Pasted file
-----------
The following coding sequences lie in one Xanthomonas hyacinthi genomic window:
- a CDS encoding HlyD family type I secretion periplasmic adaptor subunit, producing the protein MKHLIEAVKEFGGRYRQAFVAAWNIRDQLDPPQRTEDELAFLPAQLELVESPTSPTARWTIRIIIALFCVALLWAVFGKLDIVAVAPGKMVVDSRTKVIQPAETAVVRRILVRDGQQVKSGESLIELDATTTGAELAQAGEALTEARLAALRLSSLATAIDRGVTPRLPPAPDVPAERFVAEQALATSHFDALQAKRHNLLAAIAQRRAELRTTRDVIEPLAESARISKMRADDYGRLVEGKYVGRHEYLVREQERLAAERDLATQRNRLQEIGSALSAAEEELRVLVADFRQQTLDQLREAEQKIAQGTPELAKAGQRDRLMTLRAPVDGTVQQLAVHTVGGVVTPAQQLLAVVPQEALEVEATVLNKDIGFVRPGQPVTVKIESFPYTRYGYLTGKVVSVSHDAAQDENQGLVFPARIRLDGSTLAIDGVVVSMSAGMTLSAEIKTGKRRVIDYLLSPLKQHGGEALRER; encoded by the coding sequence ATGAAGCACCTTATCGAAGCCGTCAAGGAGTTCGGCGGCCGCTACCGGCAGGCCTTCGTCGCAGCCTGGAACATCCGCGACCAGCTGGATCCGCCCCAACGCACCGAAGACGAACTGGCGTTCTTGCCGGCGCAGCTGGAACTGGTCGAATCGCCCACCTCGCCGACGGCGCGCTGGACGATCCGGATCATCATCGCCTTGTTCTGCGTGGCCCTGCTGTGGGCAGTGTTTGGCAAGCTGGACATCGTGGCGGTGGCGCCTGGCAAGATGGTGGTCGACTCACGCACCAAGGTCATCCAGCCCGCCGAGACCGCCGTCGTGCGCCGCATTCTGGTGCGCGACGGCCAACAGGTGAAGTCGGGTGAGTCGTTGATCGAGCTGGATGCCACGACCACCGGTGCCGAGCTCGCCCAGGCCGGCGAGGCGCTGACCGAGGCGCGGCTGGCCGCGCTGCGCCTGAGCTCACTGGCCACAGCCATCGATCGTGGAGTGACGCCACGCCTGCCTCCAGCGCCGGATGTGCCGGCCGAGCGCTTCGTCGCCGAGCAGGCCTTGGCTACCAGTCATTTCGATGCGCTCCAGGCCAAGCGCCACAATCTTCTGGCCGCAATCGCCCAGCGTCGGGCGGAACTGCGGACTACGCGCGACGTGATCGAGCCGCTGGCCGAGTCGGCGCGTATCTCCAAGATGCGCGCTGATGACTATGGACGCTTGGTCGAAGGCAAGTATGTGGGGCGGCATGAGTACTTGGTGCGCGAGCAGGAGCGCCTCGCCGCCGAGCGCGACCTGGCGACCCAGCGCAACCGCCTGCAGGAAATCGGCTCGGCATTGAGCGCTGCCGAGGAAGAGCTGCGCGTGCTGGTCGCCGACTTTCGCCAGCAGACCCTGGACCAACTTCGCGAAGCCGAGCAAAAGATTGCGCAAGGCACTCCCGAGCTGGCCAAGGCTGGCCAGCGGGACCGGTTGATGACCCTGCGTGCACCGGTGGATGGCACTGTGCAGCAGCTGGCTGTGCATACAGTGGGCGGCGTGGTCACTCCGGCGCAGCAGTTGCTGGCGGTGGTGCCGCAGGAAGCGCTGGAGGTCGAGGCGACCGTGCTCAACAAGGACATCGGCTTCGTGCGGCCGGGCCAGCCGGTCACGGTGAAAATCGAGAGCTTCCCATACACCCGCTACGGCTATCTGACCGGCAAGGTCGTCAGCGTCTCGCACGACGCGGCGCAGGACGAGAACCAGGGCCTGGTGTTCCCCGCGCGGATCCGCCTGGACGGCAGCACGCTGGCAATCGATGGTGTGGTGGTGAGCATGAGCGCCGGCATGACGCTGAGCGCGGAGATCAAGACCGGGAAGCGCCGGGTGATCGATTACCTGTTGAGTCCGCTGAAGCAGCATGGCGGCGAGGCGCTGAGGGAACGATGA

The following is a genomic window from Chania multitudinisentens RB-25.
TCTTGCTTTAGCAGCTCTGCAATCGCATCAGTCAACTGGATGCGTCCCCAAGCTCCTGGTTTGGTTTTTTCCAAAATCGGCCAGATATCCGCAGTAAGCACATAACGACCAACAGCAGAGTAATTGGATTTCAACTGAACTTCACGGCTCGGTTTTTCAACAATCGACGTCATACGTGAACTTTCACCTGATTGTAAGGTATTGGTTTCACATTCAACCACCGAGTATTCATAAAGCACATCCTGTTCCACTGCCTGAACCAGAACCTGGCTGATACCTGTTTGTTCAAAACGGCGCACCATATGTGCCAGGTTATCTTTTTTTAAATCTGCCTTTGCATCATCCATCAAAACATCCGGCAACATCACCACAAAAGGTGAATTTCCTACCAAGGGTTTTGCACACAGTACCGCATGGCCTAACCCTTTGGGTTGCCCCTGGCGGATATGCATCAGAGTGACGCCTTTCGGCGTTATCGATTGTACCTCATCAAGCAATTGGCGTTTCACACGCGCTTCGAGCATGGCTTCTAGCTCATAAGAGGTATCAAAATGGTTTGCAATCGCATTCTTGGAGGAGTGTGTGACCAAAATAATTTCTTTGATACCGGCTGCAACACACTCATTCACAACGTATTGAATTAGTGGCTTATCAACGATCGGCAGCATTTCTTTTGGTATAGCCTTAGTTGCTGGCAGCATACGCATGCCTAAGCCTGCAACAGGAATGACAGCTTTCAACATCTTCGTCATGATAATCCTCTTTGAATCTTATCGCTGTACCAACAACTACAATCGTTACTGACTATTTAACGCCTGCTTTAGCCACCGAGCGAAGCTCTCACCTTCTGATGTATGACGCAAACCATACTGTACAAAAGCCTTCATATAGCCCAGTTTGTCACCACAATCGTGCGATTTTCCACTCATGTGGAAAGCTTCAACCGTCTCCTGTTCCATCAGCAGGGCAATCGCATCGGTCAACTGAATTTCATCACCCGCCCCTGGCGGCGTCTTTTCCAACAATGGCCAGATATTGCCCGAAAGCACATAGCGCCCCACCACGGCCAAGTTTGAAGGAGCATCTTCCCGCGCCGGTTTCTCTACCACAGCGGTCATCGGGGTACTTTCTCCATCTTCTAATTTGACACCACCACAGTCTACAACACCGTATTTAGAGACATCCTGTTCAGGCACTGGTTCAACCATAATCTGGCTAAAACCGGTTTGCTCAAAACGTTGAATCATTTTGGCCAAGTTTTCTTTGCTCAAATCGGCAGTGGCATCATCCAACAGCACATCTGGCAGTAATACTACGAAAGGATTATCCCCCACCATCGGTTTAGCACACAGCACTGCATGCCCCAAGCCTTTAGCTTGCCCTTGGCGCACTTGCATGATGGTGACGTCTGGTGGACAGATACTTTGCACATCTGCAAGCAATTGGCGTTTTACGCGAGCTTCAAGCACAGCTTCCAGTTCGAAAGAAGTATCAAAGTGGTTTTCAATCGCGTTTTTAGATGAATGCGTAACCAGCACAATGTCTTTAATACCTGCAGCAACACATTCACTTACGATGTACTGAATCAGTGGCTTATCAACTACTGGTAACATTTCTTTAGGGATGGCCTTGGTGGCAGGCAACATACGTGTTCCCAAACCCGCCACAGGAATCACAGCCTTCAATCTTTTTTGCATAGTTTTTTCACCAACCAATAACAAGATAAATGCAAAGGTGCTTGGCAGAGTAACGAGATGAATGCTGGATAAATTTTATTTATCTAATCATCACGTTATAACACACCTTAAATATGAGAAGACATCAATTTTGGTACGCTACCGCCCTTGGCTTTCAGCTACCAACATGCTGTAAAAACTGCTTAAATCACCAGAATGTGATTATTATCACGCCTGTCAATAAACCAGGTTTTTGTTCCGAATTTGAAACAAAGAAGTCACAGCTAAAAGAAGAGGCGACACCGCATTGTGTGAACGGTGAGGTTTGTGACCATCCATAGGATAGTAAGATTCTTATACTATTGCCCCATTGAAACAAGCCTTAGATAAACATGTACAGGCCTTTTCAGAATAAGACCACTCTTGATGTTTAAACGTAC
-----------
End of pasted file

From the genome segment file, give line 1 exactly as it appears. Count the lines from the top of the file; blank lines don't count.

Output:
The following coding sequences lie in one Xanthomonas hyacinthi genomic window: